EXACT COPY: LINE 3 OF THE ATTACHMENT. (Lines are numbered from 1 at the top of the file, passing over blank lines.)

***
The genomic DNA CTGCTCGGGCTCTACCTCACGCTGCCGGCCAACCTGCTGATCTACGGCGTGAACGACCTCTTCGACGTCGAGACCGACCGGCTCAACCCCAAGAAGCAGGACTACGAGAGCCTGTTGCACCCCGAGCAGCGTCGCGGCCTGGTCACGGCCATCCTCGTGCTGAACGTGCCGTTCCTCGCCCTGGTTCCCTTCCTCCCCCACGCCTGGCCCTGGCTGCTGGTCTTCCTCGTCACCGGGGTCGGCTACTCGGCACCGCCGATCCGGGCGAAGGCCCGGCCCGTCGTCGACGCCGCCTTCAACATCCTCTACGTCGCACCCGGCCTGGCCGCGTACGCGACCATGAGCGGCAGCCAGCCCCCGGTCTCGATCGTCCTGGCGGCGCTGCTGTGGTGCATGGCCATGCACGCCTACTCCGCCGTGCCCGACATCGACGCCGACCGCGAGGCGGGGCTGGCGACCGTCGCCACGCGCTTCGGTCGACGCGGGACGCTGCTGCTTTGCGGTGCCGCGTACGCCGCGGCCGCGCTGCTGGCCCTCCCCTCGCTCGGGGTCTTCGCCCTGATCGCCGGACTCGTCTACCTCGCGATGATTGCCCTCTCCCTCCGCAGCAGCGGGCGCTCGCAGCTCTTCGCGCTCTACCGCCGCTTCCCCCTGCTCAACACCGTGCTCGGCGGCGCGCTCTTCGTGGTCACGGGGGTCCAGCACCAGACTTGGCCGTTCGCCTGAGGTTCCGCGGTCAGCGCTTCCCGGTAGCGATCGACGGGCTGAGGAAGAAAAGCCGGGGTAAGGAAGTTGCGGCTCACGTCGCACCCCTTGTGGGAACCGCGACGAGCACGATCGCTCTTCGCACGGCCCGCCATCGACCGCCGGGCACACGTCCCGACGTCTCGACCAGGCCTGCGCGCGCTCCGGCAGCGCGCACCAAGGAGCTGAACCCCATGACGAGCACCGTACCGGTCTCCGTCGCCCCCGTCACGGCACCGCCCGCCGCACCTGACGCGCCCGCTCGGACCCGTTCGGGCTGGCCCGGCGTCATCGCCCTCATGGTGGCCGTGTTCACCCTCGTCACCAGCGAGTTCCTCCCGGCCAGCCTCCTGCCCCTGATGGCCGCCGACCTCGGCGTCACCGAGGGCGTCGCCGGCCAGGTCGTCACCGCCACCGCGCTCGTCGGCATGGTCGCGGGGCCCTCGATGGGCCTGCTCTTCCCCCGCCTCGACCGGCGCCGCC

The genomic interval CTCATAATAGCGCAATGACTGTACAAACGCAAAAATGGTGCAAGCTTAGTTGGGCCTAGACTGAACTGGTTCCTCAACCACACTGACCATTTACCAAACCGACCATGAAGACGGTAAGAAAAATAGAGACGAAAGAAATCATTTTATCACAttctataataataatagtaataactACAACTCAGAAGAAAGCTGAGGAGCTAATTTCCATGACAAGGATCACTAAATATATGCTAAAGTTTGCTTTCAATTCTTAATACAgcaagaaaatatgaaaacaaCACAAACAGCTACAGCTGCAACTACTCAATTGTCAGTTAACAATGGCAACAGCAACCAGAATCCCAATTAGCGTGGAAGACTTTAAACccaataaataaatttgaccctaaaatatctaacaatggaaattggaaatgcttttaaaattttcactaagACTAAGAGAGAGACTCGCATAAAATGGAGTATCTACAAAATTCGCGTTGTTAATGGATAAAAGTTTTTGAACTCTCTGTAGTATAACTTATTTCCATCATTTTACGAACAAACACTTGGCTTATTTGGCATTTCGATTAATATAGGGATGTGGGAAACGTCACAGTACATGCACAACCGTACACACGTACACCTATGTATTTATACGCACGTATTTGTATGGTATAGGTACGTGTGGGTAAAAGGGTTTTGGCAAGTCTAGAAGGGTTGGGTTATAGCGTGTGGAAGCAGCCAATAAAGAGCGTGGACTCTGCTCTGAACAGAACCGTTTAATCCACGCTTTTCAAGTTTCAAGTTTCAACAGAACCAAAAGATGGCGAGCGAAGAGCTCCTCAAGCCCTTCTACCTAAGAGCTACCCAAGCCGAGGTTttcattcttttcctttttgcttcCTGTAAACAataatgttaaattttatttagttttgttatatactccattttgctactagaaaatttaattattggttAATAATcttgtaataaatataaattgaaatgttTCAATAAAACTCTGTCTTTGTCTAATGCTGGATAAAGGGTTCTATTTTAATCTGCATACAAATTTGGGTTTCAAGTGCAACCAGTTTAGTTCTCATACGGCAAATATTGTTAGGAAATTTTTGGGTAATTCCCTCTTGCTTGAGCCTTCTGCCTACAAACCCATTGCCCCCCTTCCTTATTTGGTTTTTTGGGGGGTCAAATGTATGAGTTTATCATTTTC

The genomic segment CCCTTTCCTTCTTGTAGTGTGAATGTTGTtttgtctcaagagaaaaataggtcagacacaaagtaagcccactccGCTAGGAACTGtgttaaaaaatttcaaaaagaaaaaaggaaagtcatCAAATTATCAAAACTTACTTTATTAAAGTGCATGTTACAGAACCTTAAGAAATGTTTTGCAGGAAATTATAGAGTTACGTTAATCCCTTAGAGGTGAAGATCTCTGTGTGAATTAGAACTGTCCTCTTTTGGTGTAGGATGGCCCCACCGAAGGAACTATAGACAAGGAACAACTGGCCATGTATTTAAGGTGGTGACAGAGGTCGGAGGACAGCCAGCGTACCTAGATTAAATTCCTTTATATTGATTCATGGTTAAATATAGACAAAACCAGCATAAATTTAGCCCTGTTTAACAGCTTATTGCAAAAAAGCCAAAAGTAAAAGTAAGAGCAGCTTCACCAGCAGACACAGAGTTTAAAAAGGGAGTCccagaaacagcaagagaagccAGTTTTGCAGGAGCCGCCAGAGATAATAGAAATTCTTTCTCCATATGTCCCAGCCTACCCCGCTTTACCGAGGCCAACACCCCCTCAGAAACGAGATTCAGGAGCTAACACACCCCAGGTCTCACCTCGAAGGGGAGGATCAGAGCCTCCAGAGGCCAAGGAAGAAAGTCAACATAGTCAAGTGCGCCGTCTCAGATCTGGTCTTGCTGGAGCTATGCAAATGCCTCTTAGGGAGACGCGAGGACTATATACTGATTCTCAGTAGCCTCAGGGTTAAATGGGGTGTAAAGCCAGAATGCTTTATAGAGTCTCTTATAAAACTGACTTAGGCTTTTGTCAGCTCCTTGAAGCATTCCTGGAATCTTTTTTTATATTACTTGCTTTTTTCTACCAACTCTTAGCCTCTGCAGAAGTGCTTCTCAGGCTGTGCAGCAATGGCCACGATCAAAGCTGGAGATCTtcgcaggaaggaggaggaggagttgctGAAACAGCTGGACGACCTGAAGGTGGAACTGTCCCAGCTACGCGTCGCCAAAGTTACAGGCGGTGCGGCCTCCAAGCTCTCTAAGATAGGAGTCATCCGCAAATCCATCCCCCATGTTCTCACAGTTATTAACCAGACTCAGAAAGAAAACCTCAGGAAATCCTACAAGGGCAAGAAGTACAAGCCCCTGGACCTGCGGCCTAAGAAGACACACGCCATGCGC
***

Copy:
The genomic segment CCCTTTCCTTCTTGTAGTGTGAATGTTGTtttgtctcaagagaaaaataggtcagacacaaagtaagcccactccGCTAGGAACTGtgttaaaaaatttcaaaaagaaaaaaggaaagtcatCAAATTATCAAAACTTACTTTATTAAAGTGCATGTTACAGAACCTTAAGAAATGTTTTGCAGGAAATTATAGAGTTACGTTAATCCCTTAGAGGTGAAGATCTCTGTGTGAATTAGAACTGTCCTCTTTTGGTGTAGGATGGCCCCACCGAAGGAACTATAGACAAGGAACAACTGGCCATGTATTTAAGGTGGTGACAGAGGTCGGAGGACAGCCAGCGTACCTAGATTAAATTCCTTTATATTGATTCATGGTTAAATATAGACAAAACCAGCATAAATTTAGCCCTGTTTAACAGCTTATTGCAAAAAAGCCAAAAGTAAAAGTAAGAGCAGCTTCACCAGCAGACACAGAGTTTAAAAAGGGAGTCccagaaacagcaagagaagccAGTTTTGCAGGAGCCGCCAGAGATAATAGAAATTCTTTCTCCATATGTCCCAGCCTACCCCGCTTTACCGAGGCCAACACCCCCTCAGAAACGAGATTCAGGAGCTAACACACCCCAGGTCTCACCTCGAAGGGGAGGATCAGAGCCTCCAGAGGCCAAGGAAGAAAGTCAACATAGTCAAGTGCGCCGTCTCAGATCTGGTCTTGCTGGAGCTATGCAAATGCCTCTTAGGGAGACGCGAGGACTATATACTGATTCTCAGTAGCCTCAGGGTTAAATGGGGTGTAAAGCCAGAATGCTTTATAGAGTCTCTTATAAAACTGACTTAGGCTTTTGTCAGCTCCTTGAAGCATTCCTGGAATCTTTTTTTATATTACTTGCTTTTTTCTACCAACTCTTAGCCTCTGCAGAAGTGCTTCTCAGGCTGTGCAGCAATGGCCACGATCAAAGCTGGAGATCTtcgcaggaaggaggaggaggagttgctGAAACAGCTGGACGACCTGAAGGTGGAACTGTCCCAGCTACGCGTCGCCAAAGTTACAGGCGGTGCGGCCTCCAAGCTCTCTAAGATAGGAGTCATCCGCAAATCCATCCCCCATGTTCTCACAGTTATTAACCAGACTCAGAAAGAAAACCTCAGGAAATCCTACAAGGGCAAGAAGTACAAGCCCCTGGACCTGCGGCCTAAGAAGACACACGCCATGCGC